There are a number of issues that seem to be “type of library” issues. But when given more than a cursory glance, it turns out that they are simply library issues. One example is the SKILLS Act introduced in the last Congress. Its purpose was to assure that every K-12 school would have a library with a state-certified school library media specialist. Or to put that another way, that every school would provide its students with the vital educational resources that research has shown contribute to student achievement. Isn’t that what No Child Left Behind was supposed to do—promote and cultivate student achievement?

How is the Skills ACT something more than a school library issue? Year after year during my 30-plus years as an academic librarian I have seen students enter college having had minimal library experience. They need a good deal of remedial help from their college’s librarians. Without that help they just aren’t able to meet their professor’s expectations that students identify, retrieve, use, and cite relevant information sources.

In our knowledge economy everyone should be concerned about student achievement at every level. The SKILLS Act is important to K-12 librarians, teachers, principals, school board members, academic librarians, college professors, employers—to everyone. This is a library issue and more; it is an issue that matters to the intellectual and economic advancement of American society.

Recently Rep. John Conyers of Michigan has introduced H.R. 801, a bill that would prohibit the current practice of making available to the public one year after they are published all research reports emanating from projects funded by the National Institutes of Health. That sounds like an issue for academic health sciences libraries, right? It is, but it is also an issue for every American. Physicians affiliated with large teaching hospitals and medical school faculties have access to a wealth of journal literature reporting the newest medical research findings. Other physicians have access to that literature, but not as easily. Don’t you want your doctors to have access that NIH-sponsored research if it will help them treat an ailment that befalls you or a member of your family? This is a library issue and more; it is an issue that matters to the health and health care of everyone in the United States and beyond.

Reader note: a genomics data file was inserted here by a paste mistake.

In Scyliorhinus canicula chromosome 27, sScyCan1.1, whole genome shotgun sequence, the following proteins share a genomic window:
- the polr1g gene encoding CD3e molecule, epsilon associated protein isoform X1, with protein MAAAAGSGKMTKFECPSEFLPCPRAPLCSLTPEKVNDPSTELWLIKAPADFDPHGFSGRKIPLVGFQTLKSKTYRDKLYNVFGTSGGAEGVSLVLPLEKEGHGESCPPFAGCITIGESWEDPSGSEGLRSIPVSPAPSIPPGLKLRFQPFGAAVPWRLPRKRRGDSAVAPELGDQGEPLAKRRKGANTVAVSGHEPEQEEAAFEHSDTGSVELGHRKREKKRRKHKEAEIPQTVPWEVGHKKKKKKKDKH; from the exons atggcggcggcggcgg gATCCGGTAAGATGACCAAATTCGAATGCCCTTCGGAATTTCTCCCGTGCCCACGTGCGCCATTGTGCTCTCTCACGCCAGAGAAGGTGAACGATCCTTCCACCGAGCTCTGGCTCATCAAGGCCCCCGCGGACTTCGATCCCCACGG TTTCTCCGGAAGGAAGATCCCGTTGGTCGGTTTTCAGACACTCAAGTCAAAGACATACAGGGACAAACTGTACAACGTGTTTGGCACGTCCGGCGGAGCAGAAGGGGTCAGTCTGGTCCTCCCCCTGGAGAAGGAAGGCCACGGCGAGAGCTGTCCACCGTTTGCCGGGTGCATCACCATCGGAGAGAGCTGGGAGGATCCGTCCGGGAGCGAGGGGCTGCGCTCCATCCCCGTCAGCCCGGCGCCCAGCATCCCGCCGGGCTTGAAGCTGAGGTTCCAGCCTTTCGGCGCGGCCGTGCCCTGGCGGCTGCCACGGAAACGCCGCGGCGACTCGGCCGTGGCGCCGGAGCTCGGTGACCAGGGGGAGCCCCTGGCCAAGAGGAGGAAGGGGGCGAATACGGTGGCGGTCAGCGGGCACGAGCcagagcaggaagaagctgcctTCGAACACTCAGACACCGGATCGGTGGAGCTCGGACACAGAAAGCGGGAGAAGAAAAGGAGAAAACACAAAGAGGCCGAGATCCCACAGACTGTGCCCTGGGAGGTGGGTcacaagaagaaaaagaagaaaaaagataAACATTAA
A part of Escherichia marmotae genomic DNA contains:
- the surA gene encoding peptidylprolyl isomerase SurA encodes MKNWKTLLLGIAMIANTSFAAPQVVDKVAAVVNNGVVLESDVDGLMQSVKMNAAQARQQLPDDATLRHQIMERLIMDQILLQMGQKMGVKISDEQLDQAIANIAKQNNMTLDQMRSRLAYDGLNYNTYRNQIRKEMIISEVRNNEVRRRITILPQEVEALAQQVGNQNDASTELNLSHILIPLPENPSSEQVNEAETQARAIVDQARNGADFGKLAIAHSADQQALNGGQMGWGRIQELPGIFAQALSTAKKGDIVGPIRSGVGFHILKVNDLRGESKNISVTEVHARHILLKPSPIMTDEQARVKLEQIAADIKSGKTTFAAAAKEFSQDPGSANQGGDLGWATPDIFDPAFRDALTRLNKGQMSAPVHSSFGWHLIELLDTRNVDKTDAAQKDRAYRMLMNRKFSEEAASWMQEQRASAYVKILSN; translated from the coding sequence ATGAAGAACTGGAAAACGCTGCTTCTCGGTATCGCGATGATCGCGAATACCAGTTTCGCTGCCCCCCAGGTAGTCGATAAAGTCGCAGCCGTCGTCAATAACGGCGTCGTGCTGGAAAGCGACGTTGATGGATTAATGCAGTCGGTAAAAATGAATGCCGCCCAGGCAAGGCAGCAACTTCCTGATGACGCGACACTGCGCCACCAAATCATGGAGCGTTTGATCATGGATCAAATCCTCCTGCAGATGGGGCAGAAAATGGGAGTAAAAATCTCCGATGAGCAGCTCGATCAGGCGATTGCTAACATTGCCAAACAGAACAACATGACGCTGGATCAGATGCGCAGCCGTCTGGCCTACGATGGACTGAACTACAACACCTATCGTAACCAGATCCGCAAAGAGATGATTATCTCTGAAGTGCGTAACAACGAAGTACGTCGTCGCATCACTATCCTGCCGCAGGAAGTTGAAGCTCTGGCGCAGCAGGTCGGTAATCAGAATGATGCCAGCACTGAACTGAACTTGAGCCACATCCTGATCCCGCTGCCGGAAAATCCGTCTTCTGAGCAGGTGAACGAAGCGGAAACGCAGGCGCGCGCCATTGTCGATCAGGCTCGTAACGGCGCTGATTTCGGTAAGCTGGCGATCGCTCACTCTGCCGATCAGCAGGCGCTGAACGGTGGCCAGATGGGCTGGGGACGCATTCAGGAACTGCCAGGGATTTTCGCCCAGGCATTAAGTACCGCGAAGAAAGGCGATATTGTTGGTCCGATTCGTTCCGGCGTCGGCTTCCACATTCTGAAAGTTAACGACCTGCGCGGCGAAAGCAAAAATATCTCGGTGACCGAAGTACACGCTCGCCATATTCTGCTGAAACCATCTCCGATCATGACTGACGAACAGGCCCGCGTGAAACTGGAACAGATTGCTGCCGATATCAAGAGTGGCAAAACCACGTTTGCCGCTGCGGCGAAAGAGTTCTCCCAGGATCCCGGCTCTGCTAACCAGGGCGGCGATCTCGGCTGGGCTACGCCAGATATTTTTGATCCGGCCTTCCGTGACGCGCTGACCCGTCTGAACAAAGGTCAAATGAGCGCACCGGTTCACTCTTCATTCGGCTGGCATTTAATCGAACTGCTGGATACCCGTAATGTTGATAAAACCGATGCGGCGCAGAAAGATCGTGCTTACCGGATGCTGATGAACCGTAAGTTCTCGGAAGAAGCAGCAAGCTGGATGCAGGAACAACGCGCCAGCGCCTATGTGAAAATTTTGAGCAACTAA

I dream about mapping the library genome. I imagine it includes genes related to describing and organizing information sources, intellectual freedom, literacy of various types, and more. There may be a public library gene and a school library gene, and a law library gene, and so on. But that genetic map would demonstrate that our different types of libraries are not fundamentally different. Every type of library has the same fundamental mission but carries it out for different communities, each with distinctive needs. Our libraries collectively comprise the only agency in American society that provides universally accessible lifelong learning opportunities.

They form an integrated info-ecosystem. When one part of an ecosystem is threatened or harmed, the whole is threatened or harmed. When one type of library is threatened or harmed, our library ecosystem is threatened or harmed. When we advocate for an issue that principally affects one type of library, we are advocating for the entire library ecosystem. If all of us take this to heart, we will be much more effective in capturing the attention of policy makers, decision makers, and funders. And we will be much more effective in persuading them that they should promote and protect the libraries their decisions affect.

Jim Rettig
President, the American Library Association

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